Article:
12 Top-Rated Tourist Attractions in Portsmouth
Portsmouth owes its importance to its magnificent natural harbor. Since the days of the Armada, the port has been the principal base of the Royal Navy and remains the most important naval station in Great Britain. As a result, many of the city's most popular tourist attractions are related to naval history, particularly around the spectacular harbor area.
Three famous historic ships provide evidence of past naval might: Lord Nelson's HMS Victory, Henry VIII's Mary Rose, and HMS Warrior, the Royal Navy's first ironclad warship. The Romans built a fort here, recognizing Portsmouth's strategic importance. Henry II later strengthened the position, and Richard II had the site extended by building a fortified palace adjoining the keep. In 1415, Henry V assembled his troops at Portsmouth before setting sail for France. But the city came under attack during WWII, when large parts of the town were bombed due to the region's strategic importance.
1 HMS Victory
A short distance north of the landing stage for ferries to the Isle of Wight, visitors can find the gateway to the old docks and the site of Lord Nelson's famous flagship. Built in 1765, this magnificent vessel has been fully restored to the full glory of its 197 ft length with five decks and 104 cannons. In his hour of victory at the Battle of Trafalgar in 1805, barely 20 minutes after he'd penetrated the French lines, Nelson was fatally wounded and died aboard this legendary ship.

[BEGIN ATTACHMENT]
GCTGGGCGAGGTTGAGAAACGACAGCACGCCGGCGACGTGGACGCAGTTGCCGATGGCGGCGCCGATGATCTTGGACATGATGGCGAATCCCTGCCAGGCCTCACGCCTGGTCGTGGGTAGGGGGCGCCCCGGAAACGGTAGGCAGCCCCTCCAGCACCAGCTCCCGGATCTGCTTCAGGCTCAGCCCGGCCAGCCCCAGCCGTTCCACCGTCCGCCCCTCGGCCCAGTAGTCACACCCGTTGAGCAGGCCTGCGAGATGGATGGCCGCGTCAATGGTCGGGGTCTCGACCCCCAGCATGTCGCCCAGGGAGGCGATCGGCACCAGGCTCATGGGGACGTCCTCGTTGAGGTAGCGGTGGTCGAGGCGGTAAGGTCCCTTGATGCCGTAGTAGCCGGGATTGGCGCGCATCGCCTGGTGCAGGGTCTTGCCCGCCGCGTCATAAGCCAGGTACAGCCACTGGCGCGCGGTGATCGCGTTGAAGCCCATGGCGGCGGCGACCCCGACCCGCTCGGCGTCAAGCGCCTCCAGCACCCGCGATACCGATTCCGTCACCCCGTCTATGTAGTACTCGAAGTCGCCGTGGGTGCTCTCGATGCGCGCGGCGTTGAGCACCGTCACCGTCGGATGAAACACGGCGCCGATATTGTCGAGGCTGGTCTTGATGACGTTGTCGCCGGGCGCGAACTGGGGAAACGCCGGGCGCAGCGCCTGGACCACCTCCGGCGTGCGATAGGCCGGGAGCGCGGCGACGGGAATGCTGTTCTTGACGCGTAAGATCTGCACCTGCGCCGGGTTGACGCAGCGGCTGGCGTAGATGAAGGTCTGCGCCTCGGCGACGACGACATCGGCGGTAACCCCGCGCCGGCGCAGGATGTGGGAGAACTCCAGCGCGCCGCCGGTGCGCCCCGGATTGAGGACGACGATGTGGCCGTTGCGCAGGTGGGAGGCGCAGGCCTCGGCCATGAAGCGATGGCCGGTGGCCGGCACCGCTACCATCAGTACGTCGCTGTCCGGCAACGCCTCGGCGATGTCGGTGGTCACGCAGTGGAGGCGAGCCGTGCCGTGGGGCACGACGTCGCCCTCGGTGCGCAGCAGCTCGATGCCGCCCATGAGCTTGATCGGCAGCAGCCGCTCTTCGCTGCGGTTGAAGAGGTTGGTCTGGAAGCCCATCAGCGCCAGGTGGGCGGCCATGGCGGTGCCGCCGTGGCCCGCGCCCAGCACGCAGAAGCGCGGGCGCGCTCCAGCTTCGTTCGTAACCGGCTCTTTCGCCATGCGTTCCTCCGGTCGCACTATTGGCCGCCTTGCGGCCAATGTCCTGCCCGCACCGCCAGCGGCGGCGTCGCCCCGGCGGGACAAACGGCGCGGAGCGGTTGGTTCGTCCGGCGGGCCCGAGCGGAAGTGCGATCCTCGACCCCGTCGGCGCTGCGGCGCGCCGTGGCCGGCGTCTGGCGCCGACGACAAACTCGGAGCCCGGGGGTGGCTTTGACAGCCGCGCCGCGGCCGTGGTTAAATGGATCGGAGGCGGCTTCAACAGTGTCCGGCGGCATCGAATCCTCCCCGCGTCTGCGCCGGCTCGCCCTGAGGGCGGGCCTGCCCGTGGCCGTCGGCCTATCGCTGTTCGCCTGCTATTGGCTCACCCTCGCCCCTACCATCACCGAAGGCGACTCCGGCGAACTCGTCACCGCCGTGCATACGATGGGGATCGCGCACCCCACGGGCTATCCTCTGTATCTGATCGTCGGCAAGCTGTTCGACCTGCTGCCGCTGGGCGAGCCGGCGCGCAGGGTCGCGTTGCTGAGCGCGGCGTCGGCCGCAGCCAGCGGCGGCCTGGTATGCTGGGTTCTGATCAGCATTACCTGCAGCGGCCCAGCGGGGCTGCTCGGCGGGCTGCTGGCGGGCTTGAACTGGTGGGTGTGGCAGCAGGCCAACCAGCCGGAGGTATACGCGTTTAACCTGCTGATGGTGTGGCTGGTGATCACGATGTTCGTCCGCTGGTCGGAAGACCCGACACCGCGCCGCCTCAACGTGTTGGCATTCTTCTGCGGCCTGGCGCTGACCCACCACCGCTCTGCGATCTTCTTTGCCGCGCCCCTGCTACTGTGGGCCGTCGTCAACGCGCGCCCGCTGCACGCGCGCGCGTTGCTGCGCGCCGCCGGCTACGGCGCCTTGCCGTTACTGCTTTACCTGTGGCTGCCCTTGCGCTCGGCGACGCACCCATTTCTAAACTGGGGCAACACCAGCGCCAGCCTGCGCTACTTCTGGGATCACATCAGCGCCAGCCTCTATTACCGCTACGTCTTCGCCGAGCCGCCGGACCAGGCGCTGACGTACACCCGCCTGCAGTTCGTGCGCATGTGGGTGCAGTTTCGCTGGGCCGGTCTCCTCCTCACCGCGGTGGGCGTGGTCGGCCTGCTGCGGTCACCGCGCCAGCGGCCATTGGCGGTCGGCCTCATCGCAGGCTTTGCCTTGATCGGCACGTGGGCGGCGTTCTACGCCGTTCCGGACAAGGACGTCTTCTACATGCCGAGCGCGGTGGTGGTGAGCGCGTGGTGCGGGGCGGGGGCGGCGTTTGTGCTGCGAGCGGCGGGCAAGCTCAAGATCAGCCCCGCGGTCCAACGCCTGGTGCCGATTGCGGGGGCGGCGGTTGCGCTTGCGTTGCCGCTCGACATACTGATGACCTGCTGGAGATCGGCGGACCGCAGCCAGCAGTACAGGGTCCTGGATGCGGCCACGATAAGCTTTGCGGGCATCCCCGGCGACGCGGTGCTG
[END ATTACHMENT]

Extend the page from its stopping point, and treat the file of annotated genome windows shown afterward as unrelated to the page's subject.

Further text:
Afterwards, visit the Royal Naval Museum where you'll find numerous mementos relating to Nelson and seafaring in the 18th century, including a splendid 46ft panoramic painting by W. L. Wylie recording the course of the battle.
Location: HM Naval Base, Portsmouth
2 Mary Rose Museum
The famed Mary Rose, part of Henry VIII's fleet, is a ship of great historical interest. This four-decker vessel with its 91 bronze cannons was built in 1509 and enlarged to 700 tons in 1536. In 1545, during a sea battle against the French, it sank just a mile and a quarter from its homeport in the Solent.
The first divers went down to look for the frigate, and from 1965 onwards explorations intensified until the Tudor ship was lifted from the sea-bottom in 1836.
Address: No 3 Dock, Main Rd, HM Naval Base, Portsmouth
3 HMS Warrior
In June 1987, after eight years of restoration work in Hartlepool, HMS Warrior finally returned to Portsmouth. Launched in 1860, this 418 ft long, 9,700 ton ship ranked as one of the biggest and best-equipped warships of its type. It had never actually seen active service when it was taken out of commission after just 23 years.
Location: Victory Gate, HM Naval Base, Portsmouth
4 Royal Navy Submarine Museum
Just over the water in Gosport is the Royal Navy Submarine Museum containing Great Britain's first submarine, Holland I, launched in 1901. Many other fascinating interactive displays deal with life underwater in a submarine.
Location: Haslar Jetty Road, Gosport
5 Round and Square Towers
The Round Tower (1418) and the Square Tower (1494) have for centuries marked the entrance to Portsmouth harbor. The Square Tower was originally the residence of the military governor, and is today used for functions and weddings. The interior of the Round Tower has been converted for use as an exhibition gallery, while its rooftop is open year round.
Location: Harbor, Portsmouth
6 Spinnaker Tower